I’ve written before about my love of Stephen King’s The Stand, and I’m sure I’ll write about it again. When I first read this in high school, I wanted to rescue Harold Lauder from himself desperately. The gorgeous thing about the story is that pretty much every one of the characters would have been a complete and total loser before the plague, but as Harold realizes, before the plague doesn’t matter anymore. All the rules that applied once no longer matter, and everyone who was once rejected for any reason at all – too fat, too stupid, too young, too old, – gets to be taken just as they are. As the characters rebuild their world, they rebuild themselves without the rules that defined them before.
J.C. and I have recently been re-watching Joss Whedon’s Firefly (another show we lost after one season, though we did get an incredible movie, Serenity, after the cancellation), and there’s a line in there that reminds me a great deal of what being a loser means. Nathan Fillion as Captain Malcolm Reynolds, leader of a ragtag band of kindhearted criminals, is in a conversation with a representative of the government Alliance, who asks why he named his ship after a battle during which he fought for “the wrong side.” Mal says, “May have been the losing side. Still not convinced it was the wrong one.”
Oh, I thought of a billion examples when I was getting ready to write this – Junot Diaz’s The Brief Wondrous Life of Oscar Wao, Arthur Dent in Douglas Adams’ The Hitchhiker’s Guide to the Galaxy, Holden Caulfield in Salinger’s The Catcher in the Rye…look. Losers are just more interesting than winners. We may get rejected more, we may feel more pain than it seems we can handle at times, but we will always, always, have better stories.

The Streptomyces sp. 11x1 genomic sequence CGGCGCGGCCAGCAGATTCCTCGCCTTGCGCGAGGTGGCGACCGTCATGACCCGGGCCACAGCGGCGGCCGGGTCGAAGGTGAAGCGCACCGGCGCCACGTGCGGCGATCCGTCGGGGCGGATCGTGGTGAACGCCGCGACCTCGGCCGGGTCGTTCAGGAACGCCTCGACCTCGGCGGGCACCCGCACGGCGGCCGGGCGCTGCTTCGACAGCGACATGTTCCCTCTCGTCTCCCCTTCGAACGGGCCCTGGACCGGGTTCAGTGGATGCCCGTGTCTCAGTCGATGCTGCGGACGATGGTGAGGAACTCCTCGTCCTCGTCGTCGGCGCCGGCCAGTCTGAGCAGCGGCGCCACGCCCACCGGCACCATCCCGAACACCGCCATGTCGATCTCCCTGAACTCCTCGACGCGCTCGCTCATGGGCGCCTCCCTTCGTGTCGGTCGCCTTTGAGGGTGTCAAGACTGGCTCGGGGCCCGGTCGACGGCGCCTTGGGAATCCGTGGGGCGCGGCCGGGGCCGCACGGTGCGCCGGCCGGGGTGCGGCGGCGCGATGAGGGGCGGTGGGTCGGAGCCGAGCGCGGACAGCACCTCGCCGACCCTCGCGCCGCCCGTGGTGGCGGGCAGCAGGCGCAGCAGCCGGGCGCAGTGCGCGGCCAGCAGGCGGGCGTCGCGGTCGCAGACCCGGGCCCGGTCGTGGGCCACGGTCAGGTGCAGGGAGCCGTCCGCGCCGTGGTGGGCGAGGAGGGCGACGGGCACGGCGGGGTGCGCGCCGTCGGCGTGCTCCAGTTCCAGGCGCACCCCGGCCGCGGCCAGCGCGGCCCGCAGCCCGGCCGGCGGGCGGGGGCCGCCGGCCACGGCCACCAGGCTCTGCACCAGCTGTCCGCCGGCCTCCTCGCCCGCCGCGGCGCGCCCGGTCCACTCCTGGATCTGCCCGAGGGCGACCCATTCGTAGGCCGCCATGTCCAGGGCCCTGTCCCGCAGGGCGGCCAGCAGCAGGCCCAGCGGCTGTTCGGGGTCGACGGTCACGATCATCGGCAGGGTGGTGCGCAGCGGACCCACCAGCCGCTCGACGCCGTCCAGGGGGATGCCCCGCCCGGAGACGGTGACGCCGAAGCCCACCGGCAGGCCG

Who are your favorite fictional losers?
12 Replies to “At Least Deb Eleanor Is in Good Company…”
We have freakishly similar taste. All of these are favorites for me
Because we are AWESOME. I have been having such fun re-watching Firefly.
I met Adam Baldwin (Jayne) at a Con in Orlando and he was so lovely – sweet and friendly and gentle and HE HELD MY HAND FOR A REALLY LONG TIME after we shook hands. I resisted the urge to touch his biceps, but he was so nice.
You are so right on with this post. I agree with you that almost everyone thinks they’re a loser, even when they’re not at all, and that’s precisely what makes characters like these so appealing. We (or at least I) don’t want to hear about someone who gets it right all the time because none of us do that. We want someone who means well but makes mistakes. Even if they turn out a winner in the end, it’s essential that they stumbled and struggled and felt bad along the way.
I think you nailed my personal favorite with Holden Caulfield!